Nissan has finally reshaped its long-running Sentra small car and in so doing has created a featureladen vehicle that has grown up to stay in tune with the times.
The hot ticket in the automotive business these days is small sedans. Most mainstream manufacturers are currently either introducing new compact/subcompact brands or revamping existing products to make them more appealing to buyers seeking relief from escalating pump prices.
Nissan is actually doing both. The company recently brought out a brand-new entry model, the Versa, while readying the next-generation Sentra for a fall ’06 unveiling.
Having the Versa as its starter product has allowed Nissan to push the Sentra upmarket, closer to the mid-range Altima, both in terms of size and features. The Altima as well as the larger Maxima appear to be the inspiration for the Sentra’s long-hood, short-deck shape.
Compared to the outgoing version, the new Mexican-built Sentra has literally ballooned in size. Although overall length has grown by a mere 2.3 inches, there’s now nearly a half-foot gain in wheelbase, more than three inches in width and a fourinch increase in height. As you might expect from these gains, passenger space is way up and even trunk room is now equal or better than that of some midsize cars.
The completely redone cabin is a dream come true for professional pack rats or anyone requiring adequate storage for their valuables. The glove box is big enough stow a laptop computer, loose-leaf binders or even a large camera or small purse. Another handy bin to the left of the steering wheel can hold objects such as sunglasses, cell phones and a flashlight. And between the front seats there’s a fully adjustable compartment with room for two beverages or, when tucked away, items as large as a couple of paperbacks.
The Sentra also has a couple of optional containment tricks up its sleeve. Hidden behind the driver’s-side sun visor is a removable CD holder that can accommodate up to eight discs. The second is an available carpeted trunk divider that works like a false front to securely hide objects between it and the rear seat back. Very ingenious.
Under the hood is an all-new 2.0-liter four-cylinder engine that makes 135-plus horsepower and 140-plus lb.-ft. of torque (Nissan is not showing all of its performance cards until launch time). These numbers compare to last years 1.8-liter base engine that made 126 horses and 129 lb.-ft. of torque.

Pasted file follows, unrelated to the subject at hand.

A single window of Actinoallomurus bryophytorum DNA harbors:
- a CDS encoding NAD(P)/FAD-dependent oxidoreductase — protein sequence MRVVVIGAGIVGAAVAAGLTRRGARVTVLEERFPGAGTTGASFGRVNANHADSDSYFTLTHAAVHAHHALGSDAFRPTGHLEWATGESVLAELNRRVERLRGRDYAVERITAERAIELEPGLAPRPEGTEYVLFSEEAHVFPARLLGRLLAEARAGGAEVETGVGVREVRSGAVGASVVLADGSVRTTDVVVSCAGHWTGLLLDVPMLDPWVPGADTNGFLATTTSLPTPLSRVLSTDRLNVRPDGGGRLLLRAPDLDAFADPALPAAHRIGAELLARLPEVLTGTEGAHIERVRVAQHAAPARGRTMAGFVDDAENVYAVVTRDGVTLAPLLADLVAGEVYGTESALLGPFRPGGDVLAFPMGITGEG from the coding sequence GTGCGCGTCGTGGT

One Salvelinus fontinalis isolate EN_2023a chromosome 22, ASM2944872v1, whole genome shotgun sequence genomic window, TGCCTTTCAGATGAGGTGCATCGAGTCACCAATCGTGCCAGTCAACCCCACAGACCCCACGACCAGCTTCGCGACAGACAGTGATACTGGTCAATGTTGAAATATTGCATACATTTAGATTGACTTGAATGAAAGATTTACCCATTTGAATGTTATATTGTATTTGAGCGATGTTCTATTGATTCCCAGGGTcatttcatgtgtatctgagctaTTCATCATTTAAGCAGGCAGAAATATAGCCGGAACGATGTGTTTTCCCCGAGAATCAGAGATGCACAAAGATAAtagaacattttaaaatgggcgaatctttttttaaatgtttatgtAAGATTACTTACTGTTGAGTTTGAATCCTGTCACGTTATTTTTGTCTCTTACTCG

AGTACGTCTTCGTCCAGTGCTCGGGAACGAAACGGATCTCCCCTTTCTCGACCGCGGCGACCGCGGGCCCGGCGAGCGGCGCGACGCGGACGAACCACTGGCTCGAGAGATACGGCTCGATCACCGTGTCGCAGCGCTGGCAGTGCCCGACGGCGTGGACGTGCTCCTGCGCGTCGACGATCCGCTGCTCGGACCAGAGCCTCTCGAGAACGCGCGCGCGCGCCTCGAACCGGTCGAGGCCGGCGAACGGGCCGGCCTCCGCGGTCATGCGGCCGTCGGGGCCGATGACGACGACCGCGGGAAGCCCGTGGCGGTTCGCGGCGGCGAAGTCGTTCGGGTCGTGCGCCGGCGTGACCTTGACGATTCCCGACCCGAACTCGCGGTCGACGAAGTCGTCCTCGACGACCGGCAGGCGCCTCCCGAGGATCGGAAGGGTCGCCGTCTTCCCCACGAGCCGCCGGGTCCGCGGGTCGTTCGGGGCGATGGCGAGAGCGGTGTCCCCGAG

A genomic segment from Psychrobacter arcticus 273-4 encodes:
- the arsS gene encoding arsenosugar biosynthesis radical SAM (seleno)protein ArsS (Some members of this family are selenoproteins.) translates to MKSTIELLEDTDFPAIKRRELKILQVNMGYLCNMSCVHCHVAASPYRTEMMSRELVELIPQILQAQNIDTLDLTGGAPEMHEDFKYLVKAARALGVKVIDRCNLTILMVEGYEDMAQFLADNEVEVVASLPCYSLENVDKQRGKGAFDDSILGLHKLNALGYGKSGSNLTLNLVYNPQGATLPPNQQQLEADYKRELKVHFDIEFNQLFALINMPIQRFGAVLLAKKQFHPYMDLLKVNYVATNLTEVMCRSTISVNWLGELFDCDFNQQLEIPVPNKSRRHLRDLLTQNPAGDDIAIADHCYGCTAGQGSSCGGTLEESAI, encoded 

Connected to the motor is your choice of a six-speed manual transmission or optional continuously variable unit (CVT) that contains no set gear ratios and no power-/fuel-robbing torque converter. Nissan’s use of fuel-saving CVTs began with the Murano sport-ute and and continues on all of the company’s passenger cars. Expected fuel economy on CVT-equipped models is 29 m.p.g. in the city and 36 m.p.g. on the highway.
Base Sentras (there are three models in total, 2.0, 2.0 S and 2.0 SL) arrive with a goodly assortment of standard equipment such as air conditioning, keyless remote entry, four-speaker audio system, power windows and door locks. tire-pressure monitoring and six airbags, including side-impact and sidecurtain protection.
Among the range of optional extras are features you wouldn’t expect to find in an economy car. These include leather seat covers, high-end eight-speaker audio system with six-disc changer, Bluetooth hands-free phone connection plus an “intelligent” remote-control fob that will unlock your doors and allow you to start the vehicle with the key in your pocket.
With the new Sentra, Nissan hopes to build on a premiumentry theme to entice emerging new-car buyers plus others looking to size down, but not give up those features normally found in larger, more expensive and thirstier sedans.
It appears as though the company might have found a winning formula.